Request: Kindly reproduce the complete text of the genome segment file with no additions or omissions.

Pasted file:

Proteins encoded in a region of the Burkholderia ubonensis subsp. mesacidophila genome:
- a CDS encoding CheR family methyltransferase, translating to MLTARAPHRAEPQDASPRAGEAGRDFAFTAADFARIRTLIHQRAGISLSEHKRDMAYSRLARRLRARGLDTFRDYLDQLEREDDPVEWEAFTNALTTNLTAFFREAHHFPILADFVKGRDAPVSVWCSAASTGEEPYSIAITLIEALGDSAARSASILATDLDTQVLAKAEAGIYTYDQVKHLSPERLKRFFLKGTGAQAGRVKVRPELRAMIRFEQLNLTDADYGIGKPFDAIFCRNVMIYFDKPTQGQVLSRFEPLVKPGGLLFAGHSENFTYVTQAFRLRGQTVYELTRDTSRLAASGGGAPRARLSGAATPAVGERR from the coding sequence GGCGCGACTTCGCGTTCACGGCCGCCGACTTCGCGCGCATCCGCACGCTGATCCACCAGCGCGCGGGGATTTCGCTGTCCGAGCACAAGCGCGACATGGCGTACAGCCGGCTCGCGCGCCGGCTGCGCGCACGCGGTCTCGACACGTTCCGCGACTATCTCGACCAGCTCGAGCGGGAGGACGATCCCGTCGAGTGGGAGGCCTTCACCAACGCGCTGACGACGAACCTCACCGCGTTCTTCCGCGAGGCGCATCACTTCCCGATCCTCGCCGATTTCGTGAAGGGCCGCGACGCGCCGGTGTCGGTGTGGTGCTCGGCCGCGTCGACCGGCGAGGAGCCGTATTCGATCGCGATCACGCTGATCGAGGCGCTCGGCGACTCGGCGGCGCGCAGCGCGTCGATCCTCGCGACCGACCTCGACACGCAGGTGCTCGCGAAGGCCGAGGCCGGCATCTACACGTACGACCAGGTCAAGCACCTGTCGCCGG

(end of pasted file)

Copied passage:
Proteins encoded in a region of the Burkholderia ubonensis subsp. mesacidophila genome:
- a CDS encoding CheR family methyltransferase, translating to MLTARAPHRAEPQDASPRAGEAGRDFAFTAADFARIRTLIHQRAGISLSEHKRDMAYSRLARRLRARGLDTFRDYLDQLEREDDPVEWEAFTNALTTNLTAFFREAHHFPILADFVKGRDAPVSVWCSAASTGEEPYSIAITLIEALGDSAARSASILATDLDTQVLAKAEAGIYTYDQVKHLSPERLKRFFLKGTGAQAGRVKVRPELRAMIRFEQLNLTDADYGIGKPFDAIFCRNVMIYFDKPTQGQVLSRFEPLVKPGGLLFAGHSENFTYVTQAFRLRGQTVYELTRDTSRLAASGGGAPRARLSGAATPAVGERR from the coding sequence GGCGCGACTTCGCGTTCACGGCCGCCGACTTCGCGCGCATCCGCACGCTGATCCACCAGCGCGCGGGGATTTCGCTGTCCGAGCACAAGCGCGACATGGCGTACAGCCGGCTCGCGCGCCGGCTGCGCGCACGCGGTCTCGACACGTTCCGCGACTATCTCGACCAGCTCGAGCGGGAGGACGATCCCGTCGAGTGGGAGGCCTTCACCAACGCGCTGACGACGAACCTCACCGCGTTCTTCCGCGAGGCGCATCACTTCCCGATCCTCGCCGATTTCGTGAAGGGCCGCGACGCGCCGGTGTCGGTGTGGTGCTCGGCCGCGTCGACCGGCGAGGAGCCGTATTCGATCGCGATCACGCTGATCGAGGCGCTCGGCGACTCGGCGGCGCGCAGCGCGTCGATCCTCGCGACCGACCTCGACACGCAGGTGCTCGCGAAGGCCGAGGCCGGCATCTACACGTACGACCAGGTCAAGCACCTGTCGCCGG